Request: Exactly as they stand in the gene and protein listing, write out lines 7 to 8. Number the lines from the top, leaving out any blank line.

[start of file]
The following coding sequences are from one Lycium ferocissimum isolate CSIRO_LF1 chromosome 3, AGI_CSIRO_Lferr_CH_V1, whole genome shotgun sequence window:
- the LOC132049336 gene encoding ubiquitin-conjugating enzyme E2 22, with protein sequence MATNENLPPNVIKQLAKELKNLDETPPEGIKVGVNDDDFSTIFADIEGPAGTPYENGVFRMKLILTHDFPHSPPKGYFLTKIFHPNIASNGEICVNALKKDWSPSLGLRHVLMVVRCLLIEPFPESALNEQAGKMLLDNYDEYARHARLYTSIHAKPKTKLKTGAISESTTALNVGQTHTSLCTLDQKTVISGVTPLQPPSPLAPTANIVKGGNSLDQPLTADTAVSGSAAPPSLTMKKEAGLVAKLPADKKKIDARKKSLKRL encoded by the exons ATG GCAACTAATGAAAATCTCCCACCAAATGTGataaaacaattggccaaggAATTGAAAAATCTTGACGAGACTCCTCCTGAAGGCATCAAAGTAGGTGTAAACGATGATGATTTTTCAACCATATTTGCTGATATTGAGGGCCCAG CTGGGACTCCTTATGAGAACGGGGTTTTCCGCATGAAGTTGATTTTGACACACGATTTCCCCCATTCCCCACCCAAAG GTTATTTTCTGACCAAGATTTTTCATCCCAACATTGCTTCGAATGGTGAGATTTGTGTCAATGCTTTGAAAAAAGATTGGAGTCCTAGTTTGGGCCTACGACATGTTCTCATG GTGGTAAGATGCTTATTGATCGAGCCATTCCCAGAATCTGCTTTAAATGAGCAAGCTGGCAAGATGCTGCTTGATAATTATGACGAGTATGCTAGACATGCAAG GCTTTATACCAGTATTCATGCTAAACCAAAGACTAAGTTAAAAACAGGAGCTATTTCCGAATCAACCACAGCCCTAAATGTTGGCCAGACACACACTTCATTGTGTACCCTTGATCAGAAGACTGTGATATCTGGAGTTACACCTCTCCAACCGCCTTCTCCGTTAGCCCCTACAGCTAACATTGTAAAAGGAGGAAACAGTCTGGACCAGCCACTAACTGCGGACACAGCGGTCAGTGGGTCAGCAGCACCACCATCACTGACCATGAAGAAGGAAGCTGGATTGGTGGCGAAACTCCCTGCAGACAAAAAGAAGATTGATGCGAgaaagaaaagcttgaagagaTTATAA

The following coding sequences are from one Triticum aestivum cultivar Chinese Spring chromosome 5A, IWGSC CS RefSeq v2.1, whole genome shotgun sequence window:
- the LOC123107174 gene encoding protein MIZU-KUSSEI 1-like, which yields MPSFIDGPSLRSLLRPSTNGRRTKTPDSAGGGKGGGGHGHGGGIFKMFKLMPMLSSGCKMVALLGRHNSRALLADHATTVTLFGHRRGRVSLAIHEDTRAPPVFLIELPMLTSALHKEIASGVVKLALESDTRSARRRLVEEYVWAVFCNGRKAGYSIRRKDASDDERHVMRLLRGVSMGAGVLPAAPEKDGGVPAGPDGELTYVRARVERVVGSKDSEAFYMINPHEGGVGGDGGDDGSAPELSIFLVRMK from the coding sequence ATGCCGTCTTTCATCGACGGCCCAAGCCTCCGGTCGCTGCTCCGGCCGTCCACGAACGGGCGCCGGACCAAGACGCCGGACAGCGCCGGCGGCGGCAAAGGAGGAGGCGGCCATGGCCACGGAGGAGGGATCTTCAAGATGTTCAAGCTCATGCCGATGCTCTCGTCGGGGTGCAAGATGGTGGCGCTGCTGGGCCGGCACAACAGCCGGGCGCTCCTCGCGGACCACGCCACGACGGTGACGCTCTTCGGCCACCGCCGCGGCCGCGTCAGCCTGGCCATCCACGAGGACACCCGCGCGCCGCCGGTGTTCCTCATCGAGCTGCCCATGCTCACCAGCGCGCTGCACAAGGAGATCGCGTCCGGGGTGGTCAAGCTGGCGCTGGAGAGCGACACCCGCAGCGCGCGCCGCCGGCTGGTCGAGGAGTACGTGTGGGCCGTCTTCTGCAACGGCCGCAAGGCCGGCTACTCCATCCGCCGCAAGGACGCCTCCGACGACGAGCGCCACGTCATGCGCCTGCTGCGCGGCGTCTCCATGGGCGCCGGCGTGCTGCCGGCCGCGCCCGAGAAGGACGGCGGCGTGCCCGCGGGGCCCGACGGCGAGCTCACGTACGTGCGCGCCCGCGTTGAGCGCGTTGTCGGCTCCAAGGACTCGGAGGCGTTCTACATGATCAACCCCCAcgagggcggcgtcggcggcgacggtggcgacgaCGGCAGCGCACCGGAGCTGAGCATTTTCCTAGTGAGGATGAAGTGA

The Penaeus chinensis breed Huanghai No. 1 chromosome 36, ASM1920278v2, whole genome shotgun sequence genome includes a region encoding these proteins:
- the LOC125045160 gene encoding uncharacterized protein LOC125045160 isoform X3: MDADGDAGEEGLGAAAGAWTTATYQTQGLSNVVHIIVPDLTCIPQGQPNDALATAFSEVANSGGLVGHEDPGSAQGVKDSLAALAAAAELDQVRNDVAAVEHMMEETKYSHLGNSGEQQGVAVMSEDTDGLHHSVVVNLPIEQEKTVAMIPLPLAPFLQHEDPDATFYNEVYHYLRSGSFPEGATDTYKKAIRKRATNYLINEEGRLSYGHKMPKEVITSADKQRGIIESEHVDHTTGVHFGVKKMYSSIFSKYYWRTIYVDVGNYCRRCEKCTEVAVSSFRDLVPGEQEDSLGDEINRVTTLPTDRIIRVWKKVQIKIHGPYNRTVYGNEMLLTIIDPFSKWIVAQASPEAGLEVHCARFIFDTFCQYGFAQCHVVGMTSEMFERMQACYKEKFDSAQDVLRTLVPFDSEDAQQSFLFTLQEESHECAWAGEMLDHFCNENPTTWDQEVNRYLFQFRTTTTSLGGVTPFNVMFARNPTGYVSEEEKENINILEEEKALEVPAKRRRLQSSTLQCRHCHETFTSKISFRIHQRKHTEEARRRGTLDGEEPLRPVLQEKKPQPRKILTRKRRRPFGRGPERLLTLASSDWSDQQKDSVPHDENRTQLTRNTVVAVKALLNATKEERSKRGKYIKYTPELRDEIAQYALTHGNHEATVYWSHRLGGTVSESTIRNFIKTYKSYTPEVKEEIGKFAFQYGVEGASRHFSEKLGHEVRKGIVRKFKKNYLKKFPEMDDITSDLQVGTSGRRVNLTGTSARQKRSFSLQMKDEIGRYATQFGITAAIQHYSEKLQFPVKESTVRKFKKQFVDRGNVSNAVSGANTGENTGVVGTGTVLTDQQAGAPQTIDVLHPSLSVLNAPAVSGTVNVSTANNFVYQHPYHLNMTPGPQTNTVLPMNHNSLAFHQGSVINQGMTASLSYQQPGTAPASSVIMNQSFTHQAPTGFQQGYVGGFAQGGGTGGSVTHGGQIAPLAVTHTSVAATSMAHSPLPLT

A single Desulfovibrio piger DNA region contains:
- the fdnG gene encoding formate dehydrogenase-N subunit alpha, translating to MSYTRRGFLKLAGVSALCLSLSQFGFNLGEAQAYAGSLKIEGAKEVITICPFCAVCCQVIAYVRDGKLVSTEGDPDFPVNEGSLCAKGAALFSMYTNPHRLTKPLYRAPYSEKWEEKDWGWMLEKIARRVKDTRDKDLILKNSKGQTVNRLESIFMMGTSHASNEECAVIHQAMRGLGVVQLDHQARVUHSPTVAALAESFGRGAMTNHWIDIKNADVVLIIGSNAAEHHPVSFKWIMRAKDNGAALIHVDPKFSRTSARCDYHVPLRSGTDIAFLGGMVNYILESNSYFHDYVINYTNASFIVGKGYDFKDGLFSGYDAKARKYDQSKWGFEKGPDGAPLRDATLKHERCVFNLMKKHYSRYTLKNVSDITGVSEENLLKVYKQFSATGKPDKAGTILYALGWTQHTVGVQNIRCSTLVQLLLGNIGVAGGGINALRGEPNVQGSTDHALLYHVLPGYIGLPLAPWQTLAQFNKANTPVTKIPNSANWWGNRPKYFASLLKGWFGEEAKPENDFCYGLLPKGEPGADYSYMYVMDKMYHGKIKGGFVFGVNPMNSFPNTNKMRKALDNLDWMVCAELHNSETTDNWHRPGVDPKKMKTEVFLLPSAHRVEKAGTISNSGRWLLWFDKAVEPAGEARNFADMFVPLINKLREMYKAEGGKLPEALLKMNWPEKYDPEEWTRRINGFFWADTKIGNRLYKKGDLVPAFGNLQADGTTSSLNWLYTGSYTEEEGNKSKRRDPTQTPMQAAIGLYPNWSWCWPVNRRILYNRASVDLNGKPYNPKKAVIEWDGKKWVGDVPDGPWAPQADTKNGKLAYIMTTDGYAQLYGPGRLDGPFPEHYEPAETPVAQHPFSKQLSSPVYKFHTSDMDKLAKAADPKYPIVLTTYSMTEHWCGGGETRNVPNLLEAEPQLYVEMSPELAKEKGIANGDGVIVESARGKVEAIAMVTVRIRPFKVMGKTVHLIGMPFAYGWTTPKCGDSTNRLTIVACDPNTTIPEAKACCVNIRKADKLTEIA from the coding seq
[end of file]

A single Desulfovibrio piger DNA region contains:
- the fdnG gene encoding formate dehydrogenase-N subunit alpha, translating to MSYTRRGFLKLAGVSALCLSLSQFGFNLGEAQAYAGSLKIEGAKEVITICPFCAVCCQVIAYVRDGKLVSTEGDPDFPVNEGSLCAKGAALFSMYTNPHRLTKPLYRAPYSEKWEEKDWGWMLEKIARRVKDTRDKDLILKNSKGQTVNRLESIFMMGTSHASNEECAVIHQAMRGLGVVQLDHQARVUHSPTVAALAESFGRGAMTNHWIDIKNADVVLIIGSNAAEHHPVSFKWIMRAKDNGAALIHVDPKFSRTSARCDYHVPLRSGTDIAFLGGMVNYILESNSYFHDYVINYTNASFIVGKGYDFKDGLFSGYDAKARKYDQSKWGFEKGPDGAPLRDATLKHERCVFNLMKKHYSRYTLKNVSDITGVSEENLLKVYKQFSATGKPDKAGTILYALGWTQHTVGVQNIRCSTLVQLLLGNIGVAGGGINALRGEPNVQGSTDHALLYHVLPGYIGLPLAPWQTLAQFNKANTPVTKIPNSANWWGNRPKYFASLLKGWFGEEAKPENDFCYGLLPKGEPGADYSYMYVMDKMYHGKIKGGFVFGVNPMNSFPNTNKMRKALDNLDWMVCAELHNSETTDNWHRPGVDPKKMKTEVFLLPSAHRVEKAGTISNSGRWLLWFDKAVEPAGEARNFADMFVPLINKLREMYKAEGGKLPEALLKMNWPEKYDPEEWTRRINGFFWADTKIGNRLYKKGDLVPAFGNLQADGTTSSLNWLYTGSYTEEEGNKSKRRDPTQTPMQAAIGLYPNWSWCWPVNRRILYNRASVDLNGKPYNPKKAVIEWDGKKWVGDVPDGPWAPQADTKNGKLAYIMTTDGYAQLYGPGRLDGPFPEHYEPAETPVAQHPFSKQLSSPVYKFHTSDMDKLAKAADPKYPIVLTTYSMTEHWCGGGETRNVPNLLEAEPQLYVEMSPELAKEKGIANGDGVIVESARGKVEAIAMVTVRIRPFKVMGKTVHLIGMPFAYGWTTPKCGDSTNRLTIVACDPNTTIPEAKACCVNIRKADKLTEIA from the coding seq